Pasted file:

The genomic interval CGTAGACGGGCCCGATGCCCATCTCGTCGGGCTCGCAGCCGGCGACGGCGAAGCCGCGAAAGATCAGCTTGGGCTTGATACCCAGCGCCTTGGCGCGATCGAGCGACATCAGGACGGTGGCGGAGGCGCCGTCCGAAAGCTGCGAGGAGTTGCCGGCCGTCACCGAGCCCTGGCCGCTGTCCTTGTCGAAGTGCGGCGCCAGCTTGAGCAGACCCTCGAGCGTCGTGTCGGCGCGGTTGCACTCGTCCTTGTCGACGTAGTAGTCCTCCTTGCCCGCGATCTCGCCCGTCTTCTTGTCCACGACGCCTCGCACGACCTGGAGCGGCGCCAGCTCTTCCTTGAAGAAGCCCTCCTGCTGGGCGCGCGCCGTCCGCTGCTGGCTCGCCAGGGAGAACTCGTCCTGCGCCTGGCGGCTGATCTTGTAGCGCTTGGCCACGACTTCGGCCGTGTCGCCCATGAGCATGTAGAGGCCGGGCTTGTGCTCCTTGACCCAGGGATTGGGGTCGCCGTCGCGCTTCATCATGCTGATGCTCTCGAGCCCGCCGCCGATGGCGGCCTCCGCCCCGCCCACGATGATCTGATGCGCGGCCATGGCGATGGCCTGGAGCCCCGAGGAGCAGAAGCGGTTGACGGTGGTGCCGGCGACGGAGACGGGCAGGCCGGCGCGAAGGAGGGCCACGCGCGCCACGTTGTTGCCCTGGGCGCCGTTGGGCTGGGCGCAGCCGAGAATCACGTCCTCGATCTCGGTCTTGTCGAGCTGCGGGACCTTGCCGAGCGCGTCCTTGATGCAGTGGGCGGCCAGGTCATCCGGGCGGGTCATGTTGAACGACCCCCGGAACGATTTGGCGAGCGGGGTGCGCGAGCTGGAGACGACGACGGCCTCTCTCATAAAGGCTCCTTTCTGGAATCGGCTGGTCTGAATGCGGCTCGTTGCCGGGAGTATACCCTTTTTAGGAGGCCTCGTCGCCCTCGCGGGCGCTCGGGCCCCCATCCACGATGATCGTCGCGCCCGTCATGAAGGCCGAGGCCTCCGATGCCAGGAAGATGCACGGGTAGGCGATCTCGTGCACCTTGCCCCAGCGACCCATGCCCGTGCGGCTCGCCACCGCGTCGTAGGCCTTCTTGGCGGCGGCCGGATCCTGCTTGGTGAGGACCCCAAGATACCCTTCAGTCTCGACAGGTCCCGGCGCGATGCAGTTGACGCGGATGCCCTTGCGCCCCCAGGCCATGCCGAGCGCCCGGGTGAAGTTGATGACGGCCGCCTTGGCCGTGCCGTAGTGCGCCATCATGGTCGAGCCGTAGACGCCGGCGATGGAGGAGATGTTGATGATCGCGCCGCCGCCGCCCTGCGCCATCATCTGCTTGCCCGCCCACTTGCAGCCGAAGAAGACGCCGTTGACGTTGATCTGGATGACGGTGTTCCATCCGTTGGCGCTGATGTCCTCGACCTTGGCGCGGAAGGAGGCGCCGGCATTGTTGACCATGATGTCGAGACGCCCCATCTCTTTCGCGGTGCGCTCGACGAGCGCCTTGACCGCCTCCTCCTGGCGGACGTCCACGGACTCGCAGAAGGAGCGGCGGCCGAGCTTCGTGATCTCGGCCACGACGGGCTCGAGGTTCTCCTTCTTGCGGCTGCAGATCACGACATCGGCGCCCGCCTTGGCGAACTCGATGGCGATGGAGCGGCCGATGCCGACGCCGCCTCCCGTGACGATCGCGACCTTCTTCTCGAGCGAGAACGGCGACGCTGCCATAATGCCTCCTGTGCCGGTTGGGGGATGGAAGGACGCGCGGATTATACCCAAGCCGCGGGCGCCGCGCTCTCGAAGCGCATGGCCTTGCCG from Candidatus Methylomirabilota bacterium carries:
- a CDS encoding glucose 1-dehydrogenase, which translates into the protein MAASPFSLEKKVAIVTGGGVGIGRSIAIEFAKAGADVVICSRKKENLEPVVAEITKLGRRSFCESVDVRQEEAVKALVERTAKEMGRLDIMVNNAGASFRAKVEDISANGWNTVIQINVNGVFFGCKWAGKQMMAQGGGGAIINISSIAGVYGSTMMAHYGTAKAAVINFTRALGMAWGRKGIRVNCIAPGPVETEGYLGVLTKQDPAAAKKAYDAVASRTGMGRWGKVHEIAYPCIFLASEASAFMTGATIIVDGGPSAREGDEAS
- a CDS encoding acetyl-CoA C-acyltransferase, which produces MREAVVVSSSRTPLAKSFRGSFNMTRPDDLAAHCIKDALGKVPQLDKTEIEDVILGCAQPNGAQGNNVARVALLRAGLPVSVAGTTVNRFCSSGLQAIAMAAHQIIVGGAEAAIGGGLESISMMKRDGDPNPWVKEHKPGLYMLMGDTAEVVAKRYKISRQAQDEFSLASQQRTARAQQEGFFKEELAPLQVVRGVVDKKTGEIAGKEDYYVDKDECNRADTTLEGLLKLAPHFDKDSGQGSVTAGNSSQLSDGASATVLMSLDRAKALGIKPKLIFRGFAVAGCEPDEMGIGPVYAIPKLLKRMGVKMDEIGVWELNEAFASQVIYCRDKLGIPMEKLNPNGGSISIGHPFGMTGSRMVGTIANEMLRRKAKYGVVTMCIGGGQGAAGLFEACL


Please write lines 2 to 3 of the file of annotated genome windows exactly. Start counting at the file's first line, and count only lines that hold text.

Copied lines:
- a CDS encoding glucose 1-dehydrogenase, which translates into the protein MAASPFSLEKKVAIVTGGGVGIGRSIAIEFAKAGADVVICSRKKENLEPVVAEITKLGRRSFCESVDVRQEEAVKALVERTAKEMGRLDIMVNNAGASFRAKVEDISANGWNTVIQINVNGVFFGCKWAGKQMMAQGGGGAIINISSIAGVYGSTMMAHYGTAKAAVINFTRALGMAWGRKGIRVNCIAPGPVETEGYLGVLTKQDPAAAKKAYDAVASRTGMGRWGKVHEIAYPCIFLASEASAFMTGATIIVDGGPSAREGDEAS
- a CDS encoding acetyl-CoA C-acyltransferase, which produces MREAVVVSSSRTPLAKSFRGSFNMTRPDDLAAHCIKDALGKVPQLDKTEIEDVILGCAQPNGAQGNNVARVALLRAGLPVSVAGTTVNRFCSSGLQAIAMAAHQIIVGGAEAAIGGGLESISMMKRDGDPNPWVKEHKPGLYMLMGDTAEVVAKRYKISRQAQDEFSLASQQRTARAQQEGFFKEELAPLQVVRGVVDKKTGEIAGKEDYYVDKDECNRADTTLEGLLKLAPHFDKDSGQGSVTAGNSSQLSDGASATVLMSLDRAKALGIKPKLIFRGFAVAGCEPDEMGIGPVYAIPKLLKRMGVKMDEIGVWELNEAFASQVIYCRDKLGIPMEKLNPNGGSISIGHPFGMTGSRMVGTIANEMLRRKAKYGVVTMCIGGGQGAAGLFEACL